Varanasi: Voters wait in queues to cast their votes at a polling station, during the seventh phase of Lok Sabha elections, in Varanasi, Sunday, May 19, 2019. (PTI Photo)(PTI5_19_2019_000191B)
Varanasi: Voters wait in queues to cast their votes at a polling station, during the seventh phase of Lok Sabha elections, in Varanasi, Sunday, May 19, 2019. (PTI Photo)(PTI5_19_2019_000191B)

One nation, one election not possible sans constitutional amendment: Former CEC

  • Krishnamurthy said a lot of administrative arrangements might be required for simultaneous elections
  • The idea has several advantages but the biggest impediment is constitutional provision, he says

Hyderabad: Former chief election commissioner T S Krishnamurthy Tuesday said the 'one nation one election' idea is very attractive but cannot be put into practice without a Constitutional amendment providing for fixed tenure for legislatures.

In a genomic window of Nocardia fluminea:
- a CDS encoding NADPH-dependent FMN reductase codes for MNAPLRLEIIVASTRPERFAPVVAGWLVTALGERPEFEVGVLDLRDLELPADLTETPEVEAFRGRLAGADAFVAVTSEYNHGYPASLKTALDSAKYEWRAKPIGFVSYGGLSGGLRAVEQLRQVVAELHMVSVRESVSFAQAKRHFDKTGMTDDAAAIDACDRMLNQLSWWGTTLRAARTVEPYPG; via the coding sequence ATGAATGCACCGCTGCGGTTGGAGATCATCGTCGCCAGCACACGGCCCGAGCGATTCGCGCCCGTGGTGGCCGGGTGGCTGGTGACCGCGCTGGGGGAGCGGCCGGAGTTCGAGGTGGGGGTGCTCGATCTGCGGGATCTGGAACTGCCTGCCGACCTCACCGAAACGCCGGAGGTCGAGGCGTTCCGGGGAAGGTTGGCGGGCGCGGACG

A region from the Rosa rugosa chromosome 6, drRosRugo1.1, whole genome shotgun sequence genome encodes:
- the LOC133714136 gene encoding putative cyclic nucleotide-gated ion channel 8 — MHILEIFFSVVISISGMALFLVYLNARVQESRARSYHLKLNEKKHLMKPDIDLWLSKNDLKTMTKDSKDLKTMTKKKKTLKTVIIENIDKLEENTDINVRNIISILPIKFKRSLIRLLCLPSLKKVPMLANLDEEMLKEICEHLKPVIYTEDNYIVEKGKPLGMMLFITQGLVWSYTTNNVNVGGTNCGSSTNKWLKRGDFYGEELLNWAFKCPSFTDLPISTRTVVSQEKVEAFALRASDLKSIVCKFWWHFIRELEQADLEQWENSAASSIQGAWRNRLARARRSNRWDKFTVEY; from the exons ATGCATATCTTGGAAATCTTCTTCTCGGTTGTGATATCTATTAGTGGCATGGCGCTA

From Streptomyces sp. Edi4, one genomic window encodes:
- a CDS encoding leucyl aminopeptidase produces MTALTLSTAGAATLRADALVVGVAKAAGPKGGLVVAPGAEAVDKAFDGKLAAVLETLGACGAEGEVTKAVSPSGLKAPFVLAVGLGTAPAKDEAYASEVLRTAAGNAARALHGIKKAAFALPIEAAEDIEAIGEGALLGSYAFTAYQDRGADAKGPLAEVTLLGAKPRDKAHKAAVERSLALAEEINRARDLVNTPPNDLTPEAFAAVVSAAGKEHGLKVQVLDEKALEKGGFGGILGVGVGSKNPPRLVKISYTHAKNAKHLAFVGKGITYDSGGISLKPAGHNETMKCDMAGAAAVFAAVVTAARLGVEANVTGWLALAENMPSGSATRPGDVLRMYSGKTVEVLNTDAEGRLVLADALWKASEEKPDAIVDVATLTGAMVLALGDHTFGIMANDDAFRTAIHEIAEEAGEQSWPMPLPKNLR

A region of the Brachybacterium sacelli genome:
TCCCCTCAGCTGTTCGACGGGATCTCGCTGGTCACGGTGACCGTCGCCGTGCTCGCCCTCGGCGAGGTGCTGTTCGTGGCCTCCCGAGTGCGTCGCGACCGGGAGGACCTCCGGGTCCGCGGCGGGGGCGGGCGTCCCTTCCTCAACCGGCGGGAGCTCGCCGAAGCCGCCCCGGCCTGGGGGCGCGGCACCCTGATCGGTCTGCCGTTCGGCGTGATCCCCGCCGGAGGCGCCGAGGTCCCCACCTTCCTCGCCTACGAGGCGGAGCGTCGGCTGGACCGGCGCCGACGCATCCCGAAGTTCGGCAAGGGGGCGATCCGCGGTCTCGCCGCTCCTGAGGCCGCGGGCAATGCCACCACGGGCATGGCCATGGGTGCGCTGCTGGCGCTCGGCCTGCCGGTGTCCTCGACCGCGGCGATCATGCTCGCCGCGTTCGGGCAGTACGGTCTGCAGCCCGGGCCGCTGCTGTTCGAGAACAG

Prime Minister Narendra Modi has invited heads of all political parties which have at least one MP either in the Lok Sabha or Rajya Sabha for a meeting Wednesday to discuss the "one nation, one election" and some other important matters.

Krishnamurthy, who oversaw the 2004 Lok Sabha elections, said a lot of administrative arrangements, including increasing the strength of paramilitary forces for poll duties, might be required for holding simultaneous elections but they are possible.

The idea has several advantages, he said, but the biggest impediment in its implementation is constitutional provision relating to no-confidence motion and related issues.

"The only way out is amendment by which you say...a vote of confidence will be effective only if some other person is elected as a leader; otherwise old government will continue. Unless you provide for fixed tenure of the House, it's not possible", he told PTI.

"...transitional provisions may be required because some Houses would have had two-and-half years (of its tenure), some would have had four-and-half years, like that. Transitional provision providing for extending the (tenure of) Houses to a common date may be required," Krishnamurthy said.

He further said it's very difficult to guess if a consensus would emerge among political parties on the issue.

This story has been published from a wire agency feed without modifications to the text. Only the headline has been changed.

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